I read Lonesome Dove by Larry McMurtry. How sad I became when Gus McCrae died. I walked with my head facing the ground. If I found a pebble on the road in front of my home I kicked it. I forgot when it was time to fix dinner and was late in doing it.
“Why did Gus die?” I asked myself, “Why?” The children nudged one another at the dinner table. I looked at my plate and stirred the food around. Then absentmindedly I placed the dishes in the dishwasher.
The other part of my brain said, “It’s just a book. He is just a character.”
But why did he have to die…I kept asking. All to no avail. He was so kind to Lorena. Kind to the boy. Tough with mean folks. And reasonable with others. He took care of everyone.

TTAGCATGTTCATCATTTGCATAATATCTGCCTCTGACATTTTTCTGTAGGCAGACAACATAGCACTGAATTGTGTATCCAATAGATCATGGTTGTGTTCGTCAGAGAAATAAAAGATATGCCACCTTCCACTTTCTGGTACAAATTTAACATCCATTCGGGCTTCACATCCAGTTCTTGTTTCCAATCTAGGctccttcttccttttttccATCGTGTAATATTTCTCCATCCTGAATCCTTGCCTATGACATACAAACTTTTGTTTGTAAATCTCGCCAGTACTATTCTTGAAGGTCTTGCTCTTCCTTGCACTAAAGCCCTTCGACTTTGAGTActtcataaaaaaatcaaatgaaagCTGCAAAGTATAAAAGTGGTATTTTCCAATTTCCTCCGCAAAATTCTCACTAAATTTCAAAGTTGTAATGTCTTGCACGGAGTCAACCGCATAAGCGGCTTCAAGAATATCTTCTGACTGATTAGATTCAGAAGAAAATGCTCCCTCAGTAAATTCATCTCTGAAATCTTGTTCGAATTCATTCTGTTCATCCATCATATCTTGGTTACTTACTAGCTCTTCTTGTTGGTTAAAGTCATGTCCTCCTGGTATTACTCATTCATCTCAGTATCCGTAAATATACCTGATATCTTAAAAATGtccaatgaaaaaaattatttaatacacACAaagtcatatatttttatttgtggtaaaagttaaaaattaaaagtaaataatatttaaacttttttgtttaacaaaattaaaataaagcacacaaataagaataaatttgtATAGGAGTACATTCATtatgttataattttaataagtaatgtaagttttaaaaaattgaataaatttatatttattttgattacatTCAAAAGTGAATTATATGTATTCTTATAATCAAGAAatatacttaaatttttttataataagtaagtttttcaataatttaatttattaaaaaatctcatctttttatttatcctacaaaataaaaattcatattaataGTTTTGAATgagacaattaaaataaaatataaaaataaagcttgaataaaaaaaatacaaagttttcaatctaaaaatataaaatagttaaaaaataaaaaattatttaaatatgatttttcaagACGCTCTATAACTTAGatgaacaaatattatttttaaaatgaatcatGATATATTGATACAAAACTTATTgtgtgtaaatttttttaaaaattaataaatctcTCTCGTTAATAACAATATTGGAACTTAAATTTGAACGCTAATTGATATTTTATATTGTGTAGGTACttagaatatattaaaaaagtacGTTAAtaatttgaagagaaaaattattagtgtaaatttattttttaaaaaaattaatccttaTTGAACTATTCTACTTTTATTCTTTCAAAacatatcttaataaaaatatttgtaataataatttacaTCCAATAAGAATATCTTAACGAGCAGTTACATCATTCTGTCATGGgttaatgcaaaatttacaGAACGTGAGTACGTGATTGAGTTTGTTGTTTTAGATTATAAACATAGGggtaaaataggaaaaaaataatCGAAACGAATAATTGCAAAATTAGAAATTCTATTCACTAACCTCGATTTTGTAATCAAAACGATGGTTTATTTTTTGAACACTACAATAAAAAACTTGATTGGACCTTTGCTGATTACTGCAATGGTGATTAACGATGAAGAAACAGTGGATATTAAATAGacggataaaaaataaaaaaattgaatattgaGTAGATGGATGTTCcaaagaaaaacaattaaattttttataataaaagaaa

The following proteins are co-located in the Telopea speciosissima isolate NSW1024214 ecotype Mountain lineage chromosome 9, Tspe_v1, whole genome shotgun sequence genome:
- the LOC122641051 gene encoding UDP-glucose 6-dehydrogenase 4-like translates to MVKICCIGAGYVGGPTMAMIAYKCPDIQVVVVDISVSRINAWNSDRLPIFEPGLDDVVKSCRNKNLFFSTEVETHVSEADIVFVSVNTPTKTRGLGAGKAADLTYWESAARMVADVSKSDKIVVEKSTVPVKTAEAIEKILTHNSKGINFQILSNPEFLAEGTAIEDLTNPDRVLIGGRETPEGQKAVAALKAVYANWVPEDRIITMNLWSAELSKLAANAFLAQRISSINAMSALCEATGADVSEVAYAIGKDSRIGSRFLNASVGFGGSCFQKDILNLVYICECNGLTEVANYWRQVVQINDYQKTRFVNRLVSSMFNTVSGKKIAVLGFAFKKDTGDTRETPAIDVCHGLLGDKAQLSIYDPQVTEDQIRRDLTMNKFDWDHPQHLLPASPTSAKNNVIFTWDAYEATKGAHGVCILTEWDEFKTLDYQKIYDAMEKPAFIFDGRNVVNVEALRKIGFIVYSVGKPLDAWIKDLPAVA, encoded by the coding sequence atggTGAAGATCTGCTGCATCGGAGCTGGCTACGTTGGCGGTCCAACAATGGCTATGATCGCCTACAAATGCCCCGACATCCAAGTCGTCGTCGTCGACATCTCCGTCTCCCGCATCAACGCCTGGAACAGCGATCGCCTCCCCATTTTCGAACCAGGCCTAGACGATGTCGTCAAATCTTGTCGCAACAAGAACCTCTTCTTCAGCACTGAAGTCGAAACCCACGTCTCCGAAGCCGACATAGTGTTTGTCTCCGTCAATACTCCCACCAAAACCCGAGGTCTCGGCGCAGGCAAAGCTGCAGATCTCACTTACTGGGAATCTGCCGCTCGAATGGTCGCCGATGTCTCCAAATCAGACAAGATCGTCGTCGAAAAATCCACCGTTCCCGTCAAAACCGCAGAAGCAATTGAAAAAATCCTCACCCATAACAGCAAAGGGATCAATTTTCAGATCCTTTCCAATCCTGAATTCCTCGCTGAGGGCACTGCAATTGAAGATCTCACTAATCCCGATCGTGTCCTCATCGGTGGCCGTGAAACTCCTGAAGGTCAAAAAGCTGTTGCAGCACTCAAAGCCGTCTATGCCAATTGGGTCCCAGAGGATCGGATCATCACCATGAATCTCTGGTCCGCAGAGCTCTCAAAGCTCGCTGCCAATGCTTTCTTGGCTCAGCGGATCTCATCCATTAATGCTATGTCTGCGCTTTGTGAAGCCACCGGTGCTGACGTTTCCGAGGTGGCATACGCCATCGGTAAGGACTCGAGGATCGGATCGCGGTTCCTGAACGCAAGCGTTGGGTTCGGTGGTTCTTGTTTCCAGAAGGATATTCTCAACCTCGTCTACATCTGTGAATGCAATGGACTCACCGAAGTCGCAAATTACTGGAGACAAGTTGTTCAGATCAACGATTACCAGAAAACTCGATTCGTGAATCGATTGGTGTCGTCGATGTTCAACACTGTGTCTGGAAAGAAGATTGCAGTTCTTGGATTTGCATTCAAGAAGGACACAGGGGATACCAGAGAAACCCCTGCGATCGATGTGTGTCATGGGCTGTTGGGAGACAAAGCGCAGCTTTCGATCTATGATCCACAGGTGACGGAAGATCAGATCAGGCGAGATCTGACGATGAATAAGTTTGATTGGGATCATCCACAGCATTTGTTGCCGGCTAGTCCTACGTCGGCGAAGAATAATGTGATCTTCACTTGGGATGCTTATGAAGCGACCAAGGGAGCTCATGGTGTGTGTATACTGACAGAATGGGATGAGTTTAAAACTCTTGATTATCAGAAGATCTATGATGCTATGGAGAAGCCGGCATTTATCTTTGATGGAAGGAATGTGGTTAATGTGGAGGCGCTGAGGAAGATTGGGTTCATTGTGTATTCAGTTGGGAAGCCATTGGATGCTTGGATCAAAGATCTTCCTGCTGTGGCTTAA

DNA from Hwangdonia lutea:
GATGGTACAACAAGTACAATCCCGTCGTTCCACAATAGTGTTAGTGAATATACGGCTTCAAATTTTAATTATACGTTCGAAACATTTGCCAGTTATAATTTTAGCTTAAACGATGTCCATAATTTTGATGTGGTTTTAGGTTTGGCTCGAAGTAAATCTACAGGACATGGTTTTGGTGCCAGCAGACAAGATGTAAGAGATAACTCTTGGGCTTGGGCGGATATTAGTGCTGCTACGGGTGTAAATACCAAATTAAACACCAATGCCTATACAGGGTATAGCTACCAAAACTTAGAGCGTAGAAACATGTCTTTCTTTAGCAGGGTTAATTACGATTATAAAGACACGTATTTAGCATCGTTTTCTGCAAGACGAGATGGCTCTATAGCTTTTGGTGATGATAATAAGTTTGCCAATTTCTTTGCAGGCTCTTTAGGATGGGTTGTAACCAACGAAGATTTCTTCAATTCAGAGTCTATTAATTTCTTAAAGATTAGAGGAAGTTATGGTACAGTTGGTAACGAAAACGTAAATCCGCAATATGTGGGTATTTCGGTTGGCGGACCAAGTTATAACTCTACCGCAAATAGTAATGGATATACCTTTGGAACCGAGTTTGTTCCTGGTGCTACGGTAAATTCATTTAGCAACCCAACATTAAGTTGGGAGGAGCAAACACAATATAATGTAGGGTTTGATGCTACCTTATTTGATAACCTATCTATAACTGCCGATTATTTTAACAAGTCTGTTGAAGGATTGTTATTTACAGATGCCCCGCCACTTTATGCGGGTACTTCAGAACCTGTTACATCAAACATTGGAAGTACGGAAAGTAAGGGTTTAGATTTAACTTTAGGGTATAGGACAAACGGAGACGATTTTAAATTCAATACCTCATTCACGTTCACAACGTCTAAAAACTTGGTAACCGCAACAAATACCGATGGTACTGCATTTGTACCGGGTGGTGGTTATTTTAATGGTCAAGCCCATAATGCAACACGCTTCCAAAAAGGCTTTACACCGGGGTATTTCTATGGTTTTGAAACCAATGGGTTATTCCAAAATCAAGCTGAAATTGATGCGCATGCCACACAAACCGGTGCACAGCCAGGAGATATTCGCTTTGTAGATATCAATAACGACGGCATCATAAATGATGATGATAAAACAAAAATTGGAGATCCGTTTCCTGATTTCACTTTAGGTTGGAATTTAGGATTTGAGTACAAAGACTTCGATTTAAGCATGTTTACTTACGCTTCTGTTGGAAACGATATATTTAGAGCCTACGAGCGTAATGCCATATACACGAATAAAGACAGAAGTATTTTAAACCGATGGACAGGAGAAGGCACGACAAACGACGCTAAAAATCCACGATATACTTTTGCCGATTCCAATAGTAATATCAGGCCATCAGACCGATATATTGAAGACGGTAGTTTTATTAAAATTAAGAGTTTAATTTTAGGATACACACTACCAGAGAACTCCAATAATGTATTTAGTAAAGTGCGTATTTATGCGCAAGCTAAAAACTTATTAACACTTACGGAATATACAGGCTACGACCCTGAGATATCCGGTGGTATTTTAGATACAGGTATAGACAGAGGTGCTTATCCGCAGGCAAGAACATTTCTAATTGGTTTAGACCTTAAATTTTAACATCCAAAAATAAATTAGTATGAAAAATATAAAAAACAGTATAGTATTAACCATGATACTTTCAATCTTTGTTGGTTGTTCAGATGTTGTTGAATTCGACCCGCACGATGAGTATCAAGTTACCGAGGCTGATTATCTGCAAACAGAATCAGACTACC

Then Larry McMurtry came to town. No sooner had I settled in my seat in the small auditorium than a man raised his hand…”Why did you kill off Augustus McRae?” He asked.
The author answered something like, “It was time for him to go.” And then he opened his hands like there was no alternative. He didn’t feel the pain the man with the question felt or the ache in my heart. And time passed on.
However, that is when I learned this: to make a fictitious character real, the reader must hurt when the demise of the character occurs in the story.
And to this day, I still hurt.